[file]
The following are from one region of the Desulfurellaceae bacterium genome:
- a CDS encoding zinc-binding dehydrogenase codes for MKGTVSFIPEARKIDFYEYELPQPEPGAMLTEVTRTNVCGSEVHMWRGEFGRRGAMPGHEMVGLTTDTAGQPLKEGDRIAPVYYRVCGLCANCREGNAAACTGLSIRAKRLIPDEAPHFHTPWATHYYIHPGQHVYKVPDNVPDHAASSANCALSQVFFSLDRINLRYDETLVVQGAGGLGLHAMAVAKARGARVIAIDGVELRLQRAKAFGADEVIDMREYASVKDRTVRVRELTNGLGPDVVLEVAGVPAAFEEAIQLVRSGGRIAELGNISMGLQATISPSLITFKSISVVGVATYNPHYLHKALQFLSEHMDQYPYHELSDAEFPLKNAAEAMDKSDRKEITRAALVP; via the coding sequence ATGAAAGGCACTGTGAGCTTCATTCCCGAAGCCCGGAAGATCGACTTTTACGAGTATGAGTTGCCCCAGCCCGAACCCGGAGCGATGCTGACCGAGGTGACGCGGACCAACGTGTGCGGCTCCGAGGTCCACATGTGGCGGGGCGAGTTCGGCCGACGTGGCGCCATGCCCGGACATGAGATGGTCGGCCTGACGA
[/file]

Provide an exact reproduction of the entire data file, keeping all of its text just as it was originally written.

The following are from one region of the Desulfurellaceae bacterium genome:
- a CDS encoding zinc-binding dehydrogenase codes for MKGTVSFIPEARKIDFYEYELPQPEPGAMLTEVTRTNVCGSEVHMWRGEFGRRGAMPGHEMVGLTTDTAGQPLKEGDRIAPVYYRVCGLCANCREGNAAACTGLSIRAKRLIPDEAPHFHTPWATHYYIHPGQHVYKVPDNVPDHAASSANCALSQVFFSLDRINLRYDETLVVQGAGGLGLHAMAVAKARGARVIAIDGVELRLQRAKAFGADEVIDMREYASVKDRTVRVRELTNGLGPDVVLEVAGVPAAFEEAIQLVRSGGRIAELGNISMGLQATISPSLITFKSISVVGVATYNPHYLHKALQFLSEHMDQYPYHELSDAEFPLKNAAEAMDKSDRKEITRAALVP; via the coding sequence ATGAAAGGCACTGTGAGCTTCATTCCCGAAGCCCGGAAGATCGACTTTTACGAGTATGAGTTGCCCCAGCCCGAACCCGGAGCGATGCTGACCGAGGTGACGCGGACCAACGTGTGCGGCTCCGAGGTCCACATGTGGCGGGGCGAGTTCGGCCGACGTGGCGCCATGCCCGGACATGAGATGGTCGGCCTGACGA